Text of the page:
Time Era

Historic time period: 1945–early 1970's

Martin Luther King Jr. and Nonviolence

Have you ever heard of Dr. Martin Luther King Jr.'s "I Have a Dream" speech at the March on Washington? What was his dream for America, who was the man behind those famous words, and why do we celebrate his story every January?

Martin's Big Words is an illustrated biography that traces Dr. King's life from his childhood and includes quotes from his writings and speeches. Explore Dr. King's story by reading together and then try some of these fun activities to learn more about him and other brave Americans who worked on the civil rights movement

The National Museum of American History has a rich collection of objects from the civil rights movement, including a portion of the lunch counter from the sit-ins in Greensboro, North Carolina, and a handbill from the 1963 March on Washington.

Read This Book

You can learn more about Dr. Martin Luther King Jr. and nonviolence during the civil rights movement by reading these books. Click on the book titles below for more information, or visit our complete bibliography.

More Recommended Books

Martin's Big Words book cover

Featured Book

Martin's Big Words

by Doreen Rappaport

Martin’s Big Words by Doreen Rappaport. Text © Doreen Rappaport. Illustrations © Bryan Collier. Used by permission of Disney Publishing. All rights reserved.



    Comic Book Hero

    Learn from Objects

    By looking closely at a comic book, learn about how nonviolence worked in the past and make your own pocket card with tips to use nonviolence today. Image courtesy of Fellowship of Reconciliation

    Download the PDF »
  • Word Art with Martin's Words

    Word Art with Martin's Words

    Use Technology

    Make word art on the computer using the words of Dr. King's speeches and letters.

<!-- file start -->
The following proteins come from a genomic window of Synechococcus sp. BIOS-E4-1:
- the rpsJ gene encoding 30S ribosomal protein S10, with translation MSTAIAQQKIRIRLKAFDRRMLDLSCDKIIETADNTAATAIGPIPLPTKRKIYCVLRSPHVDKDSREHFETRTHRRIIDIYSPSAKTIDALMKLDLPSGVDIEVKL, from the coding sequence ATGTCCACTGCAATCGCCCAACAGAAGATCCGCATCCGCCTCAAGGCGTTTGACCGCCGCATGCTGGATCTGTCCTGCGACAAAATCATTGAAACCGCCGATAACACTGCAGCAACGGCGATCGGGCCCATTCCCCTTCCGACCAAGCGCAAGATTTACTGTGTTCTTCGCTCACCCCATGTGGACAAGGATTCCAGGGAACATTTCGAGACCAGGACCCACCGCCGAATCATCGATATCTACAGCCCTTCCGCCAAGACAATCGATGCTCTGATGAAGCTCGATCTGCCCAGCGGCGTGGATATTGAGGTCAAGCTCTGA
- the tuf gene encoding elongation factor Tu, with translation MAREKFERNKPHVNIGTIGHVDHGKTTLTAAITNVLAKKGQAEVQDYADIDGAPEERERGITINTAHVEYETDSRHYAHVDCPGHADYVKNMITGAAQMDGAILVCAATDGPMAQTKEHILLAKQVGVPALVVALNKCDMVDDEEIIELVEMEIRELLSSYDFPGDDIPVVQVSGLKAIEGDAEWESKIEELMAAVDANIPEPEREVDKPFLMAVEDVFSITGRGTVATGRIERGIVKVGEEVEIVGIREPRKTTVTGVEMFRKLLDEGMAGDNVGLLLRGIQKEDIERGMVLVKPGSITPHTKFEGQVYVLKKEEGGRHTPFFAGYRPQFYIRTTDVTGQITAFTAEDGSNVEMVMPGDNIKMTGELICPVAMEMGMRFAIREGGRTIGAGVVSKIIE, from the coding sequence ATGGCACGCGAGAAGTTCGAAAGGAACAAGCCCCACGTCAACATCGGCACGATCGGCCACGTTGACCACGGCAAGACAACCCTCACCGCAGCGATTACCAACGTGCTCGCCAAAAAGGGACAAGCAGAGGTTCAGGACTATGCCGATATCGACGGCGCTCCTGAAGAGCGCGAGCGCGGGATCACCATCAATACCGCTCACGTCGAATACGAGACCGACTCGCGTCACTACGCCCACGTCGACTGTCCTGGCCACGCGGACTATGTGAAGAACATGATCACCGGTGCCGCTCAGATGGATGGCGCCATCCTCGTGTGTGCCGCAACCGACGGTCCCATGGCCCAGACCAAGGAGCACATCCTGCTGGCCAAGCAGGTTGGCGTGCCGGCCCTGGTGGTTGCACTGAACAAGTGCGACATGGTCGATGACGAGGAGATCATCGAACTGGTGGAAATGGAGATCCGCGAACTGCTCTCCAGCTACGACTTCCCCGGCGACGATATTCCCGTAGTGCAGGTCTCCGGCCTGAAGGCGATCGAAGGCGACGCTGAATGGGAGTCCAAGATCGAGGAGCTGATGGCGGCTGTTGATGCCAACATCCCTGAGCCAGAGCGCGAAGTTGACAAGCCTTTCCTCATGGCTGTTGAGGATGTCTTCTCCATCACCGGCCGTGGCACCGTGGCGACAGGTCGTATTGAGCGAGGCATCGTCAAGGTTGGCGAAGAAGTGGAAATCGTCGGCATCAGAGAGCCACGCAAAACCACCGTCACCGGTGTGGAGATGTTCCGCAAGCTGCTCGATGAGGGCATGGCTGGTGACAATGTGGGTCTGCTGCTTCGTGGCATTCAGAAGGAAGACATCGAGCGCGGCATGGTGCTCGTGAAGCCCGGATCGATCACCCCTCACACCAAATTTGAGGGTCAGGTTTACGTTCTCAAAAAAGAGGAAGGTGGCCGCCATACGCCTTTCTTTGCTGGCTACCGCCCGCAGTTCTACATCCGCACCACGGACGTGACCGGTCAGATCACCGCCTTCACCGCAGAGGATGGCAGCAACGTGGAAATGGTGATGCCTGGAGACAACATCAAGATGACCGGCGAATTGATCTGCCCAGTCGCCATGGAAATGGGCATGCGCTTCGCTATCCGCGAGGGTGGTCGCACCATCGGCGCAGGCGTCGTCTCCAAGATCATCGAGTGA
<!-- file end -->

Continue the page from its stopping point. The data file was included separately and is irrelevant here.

Download the PDF »
  • Artistic picture of a government building

    Visit Your Government

    Take A Trip

    Have you ever been to a place where laws are made or enforced? Visit a seat of government in your community and think of some ways you could influence the government through nonviolence.

    Download the PDF »
  • window decoration with a blue dove

    Remembering King

    Play and Create

    Create a window decoration inspired by Dr. King and the ideas he shared with others.

    Download the PDF »
  • March on Washington handbill

    To March or Not to March?

    Study in School

    Take on the role of a fictional American in the mid-1900s and use a primary source to decide whether or not to join Dr. King at the March on Washington.

    Download the PDF »

    Download the PowerPoint file (right-click to save) » Presentation requires either Microsoft® PowerPoint® (Windows and Mac), or Microsoft's PowerPoint Viewer (Windows only). Mac users without PowerPoint can download and install the Open Office® Suite.

Need the Adobe® Acrobat® Reader® ? Download it here.

Need the Adobe® Flash® Player? Download it here.

See all OurStory activities »

Smithsonian's History Explorer